I was familiar with the cable sitcom Younger by its title, but little else. I knew that I fit the role required, though: an attendee of a certain age in a self-help program. (No jokes, please.) I figured there would be nothing more to do than sit in a chair and nod appreciatively. And it was a two-day shoot, meaning twice the salary. Nice way to start a new job!
But when I received the OK from Central Casting, I was terrified. Would I nod too much? Too little? And did I have enough options, wardrobe-wise? The idea of losing my first gig due to the wrong shade of khaki was too much to bare. The night before the first day of shooting, I somehow fit most of my clothes into an overnight bag. My sleep was fitful, as I seemed to wake up every hour to check the time.
|Hooray for Hollywood... wait, make that Astoria.|
"Better early than late," he replied. It pays to be paranoid about the time.
It was interesting to watch the holding area fill up. If you saw any of these people outside on the street, you wouldn't give them a second look. But put them together in one big room, and suddenly they looked like they should be on TV.
My clothing concern was unnecessary, since the wardrobe people were OK with what I was already wearing. And as expected, the make-up & hair folks could do nothing for me. All I had to do now was wait... until 3:00 PM, when we were finally called to set.
One of the production assistants had already given us a quick rundown of the episode, adding that it was the season finale. Everyone in the room let out an excited Oooooooh! The only thing better than the season finale is... well, nothing is better than the season finale.
The ballroom was filled with roughly 150 folding chairs; I was placed in the third row, with the onstage camera pointed in my direction. Sweet! The director explained what we were supposed to do: be excited, clap wildly, show over-the-top emotion.
And we did all of that for three straight hours as the scene was shot from different directions. By the time we were finished, my hands were raw from applauding, my voice hoarse from cheering. I swore that Christina Kirk, the actress playing the self-help guru, looked familiar -- but it was only because I had been looking at her all afternoon. She was pretty funny, by the way, capturing and satirizing your average psychobabble star with uncanny accuracy. Not that I've spent time with anyone like that... recently.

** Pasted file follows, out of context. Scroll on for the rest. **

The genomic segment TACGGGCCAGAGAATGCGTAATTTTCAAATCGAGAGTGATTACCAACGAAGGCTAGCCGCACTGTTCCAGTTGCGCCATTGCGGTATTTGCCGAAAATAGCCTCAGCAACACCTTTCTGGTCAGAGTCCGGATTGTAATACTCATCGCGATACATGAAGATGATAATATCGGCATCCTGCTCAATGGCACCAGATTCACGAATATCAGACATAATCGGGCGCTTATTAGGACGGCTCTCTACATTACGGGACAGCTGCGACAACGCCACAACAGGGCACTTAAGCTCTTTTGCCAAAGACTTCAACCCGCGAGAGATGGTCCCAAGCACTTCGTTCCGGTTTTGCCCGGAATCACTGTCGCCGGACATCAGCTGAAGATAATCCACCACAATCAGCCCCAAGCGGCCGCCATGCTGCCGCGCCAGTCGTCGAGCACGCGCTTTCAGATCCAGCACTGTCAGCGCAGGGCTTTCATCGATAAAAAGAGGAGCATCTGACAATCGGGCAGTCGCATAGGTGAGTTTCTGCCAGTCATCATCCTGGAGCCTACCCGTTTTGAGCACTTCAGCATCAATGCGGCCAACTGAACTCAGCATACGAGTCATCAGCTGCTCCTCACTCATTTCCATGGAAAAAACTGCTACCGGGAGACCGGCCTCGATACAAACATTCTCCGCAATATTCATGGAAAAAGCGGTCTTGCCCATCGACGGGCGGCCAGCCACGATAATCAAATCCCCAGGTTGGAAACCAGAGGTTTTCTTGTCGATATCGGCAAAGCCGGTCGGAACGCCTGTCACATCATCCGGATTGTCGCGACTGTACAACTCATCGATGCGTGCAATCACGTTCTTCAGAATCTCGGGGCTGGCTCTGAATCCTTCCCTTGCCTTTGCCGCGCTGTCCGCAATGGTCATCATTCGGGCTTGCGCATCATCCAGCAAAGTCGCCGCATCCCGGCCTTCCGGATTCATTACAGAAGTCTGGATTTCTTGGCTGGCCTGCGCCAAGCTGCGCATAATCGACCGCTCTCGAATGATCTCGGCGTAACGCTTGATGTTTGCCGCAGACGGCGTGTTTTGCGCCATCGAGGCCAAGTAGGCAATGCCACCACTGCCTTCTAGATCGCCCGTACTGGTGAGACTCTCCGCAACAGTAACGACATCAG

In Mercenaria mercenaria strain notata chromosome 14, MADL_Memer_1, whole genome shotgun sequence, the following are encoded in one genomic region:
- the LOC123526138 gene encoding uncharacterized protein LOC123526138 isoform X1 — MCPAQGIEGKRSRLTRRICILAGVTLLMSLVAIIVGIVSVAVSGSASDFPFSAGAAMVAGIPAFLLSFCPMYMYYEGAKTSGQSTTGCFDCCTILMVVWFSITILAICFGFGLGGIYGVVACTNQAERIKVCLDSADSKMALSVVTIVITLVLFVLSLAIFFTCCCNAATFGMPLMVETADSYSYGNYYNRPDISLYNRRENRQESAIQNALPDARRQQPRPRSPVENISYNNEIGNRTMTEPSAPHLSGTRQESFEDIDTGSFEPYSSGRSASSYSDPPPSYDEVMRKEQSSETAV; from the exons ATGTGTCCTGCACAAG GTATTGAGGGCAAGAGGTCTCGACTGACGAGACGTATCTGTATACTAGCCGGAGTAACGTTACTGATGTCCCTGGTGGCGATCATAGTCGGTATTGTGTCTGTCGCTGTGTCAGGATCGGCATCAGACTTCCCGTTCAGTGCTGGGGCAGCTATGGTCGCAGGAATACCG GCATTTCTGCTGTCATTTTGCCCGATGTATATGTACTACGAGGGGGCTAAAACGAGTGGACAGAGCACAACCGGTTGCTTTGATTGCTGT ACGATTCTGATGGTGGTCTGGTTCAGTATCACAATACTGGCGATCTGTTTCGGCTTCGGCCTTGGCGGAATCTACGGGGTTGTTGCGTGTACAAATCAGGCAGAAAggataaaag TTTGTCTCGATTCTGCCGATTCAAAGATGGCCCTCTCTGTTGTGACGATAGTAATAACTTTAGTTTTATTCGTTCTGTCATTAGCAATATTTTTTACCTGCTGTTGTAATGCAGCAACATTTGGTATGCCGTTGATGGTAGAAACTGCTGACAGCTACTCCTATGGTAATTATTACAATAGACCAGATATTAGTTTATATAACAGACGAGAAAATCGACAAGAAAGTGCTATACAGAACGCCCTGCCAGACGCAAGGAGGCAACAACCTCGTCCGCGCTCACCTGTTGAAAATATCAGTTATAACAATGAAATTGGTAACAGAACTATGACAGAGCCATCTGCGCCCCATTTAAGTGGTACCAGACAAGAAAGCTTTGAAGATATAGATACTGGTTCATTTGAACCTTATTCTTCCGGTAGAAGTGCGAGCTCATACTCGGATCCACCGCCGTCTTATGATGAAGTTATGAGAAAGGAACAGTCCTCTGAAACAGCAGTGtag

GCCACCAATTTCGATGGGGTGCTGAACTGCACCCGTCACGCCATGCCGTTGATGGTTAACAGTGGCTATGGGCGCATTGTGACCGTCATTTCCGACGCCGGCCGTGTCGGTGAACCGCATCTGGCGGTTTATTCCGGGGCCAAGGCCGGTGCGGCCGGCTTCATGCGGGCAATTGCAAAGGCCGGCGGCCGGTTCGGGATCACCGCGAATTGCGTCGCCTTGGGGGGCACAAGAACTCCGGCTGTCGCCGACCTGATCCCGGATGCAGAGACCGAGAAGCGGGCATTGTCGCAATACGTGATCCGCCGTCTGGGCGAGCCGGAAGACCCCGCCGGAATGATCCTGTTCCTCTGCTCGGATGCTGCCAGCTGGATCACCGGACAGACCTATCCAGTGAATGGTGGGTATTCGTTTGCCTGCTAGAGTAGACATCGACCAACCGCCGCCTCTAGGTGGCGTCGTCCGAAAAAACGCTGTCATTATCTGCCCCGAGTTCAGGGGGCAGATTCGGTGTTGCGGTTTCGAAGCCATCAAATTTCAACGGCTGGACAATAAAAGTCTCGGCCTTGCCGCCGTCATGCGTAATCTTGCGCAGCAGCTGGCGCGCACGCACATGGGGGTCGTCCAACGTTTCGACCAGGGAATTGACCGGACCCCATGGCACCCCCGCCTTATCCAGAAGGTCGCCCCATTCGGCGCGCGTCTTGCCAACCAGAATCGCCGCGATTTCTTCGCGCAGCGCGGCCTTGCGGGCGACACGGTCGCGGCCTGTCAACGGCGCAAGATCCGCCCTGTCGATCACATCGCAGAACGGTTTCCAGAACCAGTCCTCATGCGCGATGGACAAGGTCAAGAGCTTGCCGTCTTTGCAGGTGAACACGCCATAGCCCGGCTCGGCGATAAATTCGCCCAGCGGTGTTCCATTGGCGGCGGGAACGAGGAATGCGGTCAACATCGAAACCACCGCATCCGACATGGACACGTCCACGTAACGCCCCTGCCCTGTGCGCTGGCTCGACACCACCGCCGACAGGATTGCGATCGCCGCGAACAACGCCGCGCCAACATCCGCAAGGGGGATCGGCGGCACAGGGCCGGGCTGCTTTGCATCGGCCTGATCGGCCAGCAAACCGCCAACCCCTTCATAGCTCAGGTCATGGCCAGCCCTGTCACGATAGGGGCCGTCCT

The following day, I was placed in the back row. Oh well -- at least it allowed me a good look at Younger stars Sutton Foster and Hillary Duff, who were sitting three rows ahead of me. Plus I had the previous day's shoot to look forward to watching one day. You know, the one with the camera pointed straight at me.
Only none of the first day's filming was used. And I applauded so well! Yet ironically, my face was visible from the second day's shoot, when I figured I'd be well-nigh invisible.
Serious guy with the glasses, middle of the back row. For the first time since my gigs started to air, you could actually see my face -- and you didn't have to hit "pause." Of course, if you didn't know I was there, you wouldn't have noticed. My face really isn't curved in, as it appears to be -- that's the hair of someone sitting in front of me.
You couldn't really call it acting, although a moment later I stretched my talent by turning my head to the right -- which we were told to do. No way I was going to ad-lib on my first show.
Due to cropping the photo to focus on me, you see only the heads of the aforementioned stars Foster and Duff at the bottom of the shot. Even in a room with over 100 extras, they forced me to re-evaluate my original opinion as to who looks like should be on TV: the two good-looking women with talent that went beyond clapping their hands.